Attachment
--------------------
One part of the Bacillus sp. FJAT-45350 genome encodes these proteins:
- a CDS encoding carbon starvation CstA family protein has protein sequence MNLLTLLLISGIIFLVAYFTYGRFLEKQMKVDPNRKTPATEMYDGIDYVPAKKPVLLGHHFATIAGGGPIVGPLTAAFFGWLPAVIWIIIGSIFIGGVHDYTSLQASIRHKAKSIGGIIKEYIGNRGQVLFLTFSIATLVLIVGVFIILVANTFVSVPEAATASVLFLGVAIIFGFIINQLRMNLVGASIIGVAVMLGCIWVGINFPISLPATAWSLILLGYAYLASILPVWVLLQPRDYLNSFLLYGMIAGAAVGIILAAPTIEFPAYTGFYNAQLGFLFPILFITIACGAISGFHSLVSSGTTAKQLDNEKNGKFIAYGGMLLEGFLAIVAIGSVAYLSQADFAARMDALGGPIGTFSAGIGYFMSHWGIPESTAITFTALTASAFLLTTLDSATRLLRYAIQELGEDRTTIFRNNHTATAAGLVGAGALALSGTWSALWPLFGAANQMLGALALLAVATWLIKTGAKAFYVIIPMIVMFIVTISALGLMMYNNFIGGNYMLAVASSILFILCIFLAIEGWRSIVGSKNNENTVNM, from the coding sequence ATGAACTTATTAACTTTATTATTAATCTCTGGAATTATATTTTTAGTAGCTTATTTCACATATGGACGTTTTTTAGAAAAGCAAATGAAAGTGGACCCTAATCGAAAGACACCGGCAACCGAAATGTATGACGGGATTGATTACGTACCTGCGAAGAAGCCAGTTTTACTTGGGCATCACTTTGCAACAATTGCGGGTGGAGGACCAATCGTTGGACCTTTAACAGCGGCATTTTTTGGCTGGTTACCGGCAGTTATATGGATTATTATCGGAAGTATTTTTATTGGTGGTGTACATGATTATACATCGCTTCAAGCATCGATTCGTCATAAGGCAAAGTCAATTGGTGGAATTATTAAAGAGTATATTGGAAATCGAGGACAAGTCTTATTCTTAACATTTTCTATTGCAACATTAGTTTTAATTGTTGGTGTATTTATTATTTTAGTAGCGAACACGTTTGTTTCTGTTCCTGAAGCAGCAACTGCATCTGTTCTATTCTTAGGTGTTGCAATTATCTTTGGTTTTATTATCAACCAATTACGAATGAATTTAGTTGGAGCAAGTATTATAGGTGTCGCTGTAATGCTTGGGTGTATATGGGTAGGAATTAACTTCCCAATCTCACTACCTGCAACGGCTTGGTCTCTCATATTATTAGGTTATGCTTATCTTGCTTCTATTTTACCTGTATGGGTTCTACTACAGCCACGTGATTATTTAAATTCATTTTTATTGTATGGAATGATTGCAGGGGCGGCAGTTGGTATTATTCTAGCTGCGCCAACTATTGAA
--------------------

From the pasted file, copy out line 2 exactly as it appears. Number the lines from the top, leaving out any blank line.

- a CDS encoding carbon starvation CstA family protein has protein sequence MNLLTLLLISGIIFLVAYFTYGRFLEKQMKVDPNRKTPATEMYDGIDYVPAKKPVLLGHHFATIAGGGPIVGPLTAAFFGWLPAVIWIIIGSIFIGGVHDYTSLQASIRHKAKSIGGIIKEYIGNRGQVLFLTFSIATLVLIVGVFIILVANTFVSVPEAATASVLFLGVAIIFGFIINQLRMNLVGASIIGVAVMLGCIWVGINFPISLPATAWSLILLGYAYLASILPVWVLLQPRDYLNSFLLYGMIAGAAVGIILAAPTIEFPAYTGFYNAQLGFLFPILFITIACGAISGFHSLVSSGTTAKQLDNEKNGKFIAYGGMLLEGFLAIVAIGSVAYLSQADFAARMDALGGPIGTFSAGIGYFMSHWGIPESTAITFTALTASAFLLTTLDSATRLLRYAIQELGEDRTTIFRNNHTATAAGLVGAGALALSGTWSALWPLFGAANQMLGALALLAVATWLIKTGAKAFYVIIPMIVMFIVTISALGLMMYNNFIGGNYMLAVASSILFILCIFLAIEGWRSIVGSKNNENTVNM, from the coding sequence ATGAACTTATTAACTTTATTATTAATCTCTGGAATTATATTTTTAGTAGCTTATTTCACATATGGACGTTTTTTAGAAAAGCAAATGAAAGTGGACCCTAATCGAAAGACACCGGCAACCGAAATGTATGACGGGATTGATTACGTACCTGCGAAGAAGCCAGTTTTACTTGGGCATCACTTTGCAACAATTGCGGGTGGAGGACCAATCGTTGGACCTTTAACAGCGGCATTTTTTGGCTGGTTACCGGCAGTTATATGGATTATTATCGGAAGTATTTTTATTGGTGGTGTACATGATTATACATCGCTTCAAGCATCGATTCGTCATAAGGCAAAGTCAATTGGTGGAATTATTAAAGAGTATATTGGAAATCGAGGACAAGTCTTATTCTTAACATTTTCTATTGCAACATTAGTTTTAATTGTTGGTGTATTTATTATTTTAGTAGCGAACACGTTTGTTTCTGTTCCTGAAGCAGCAACTGCATCTGTTCTATTCTTAGGTGTTGCAATTATCTTTGGTTTTATTATCAACCAATTACGAATGAATTTAGTTGGAGCAAGTATTATAGGTGTCGCTGTAATGCTTGGGTGTATATGGGTAGGAATTAACTTCCCAATCTCACTACCTGCAACGGCTTGGTCTCTCATATTATTAGGTTATGCTTATCTTGCTTCTATTTTACCTGTATGGGTTCTACTACAGCCACGTGATTATTTAAATTCATTTTTATTGTATGGAATGATTGCAGGGGCGGCAGTTGGTATTATTCTAGCTGCGCCAACTATTGAA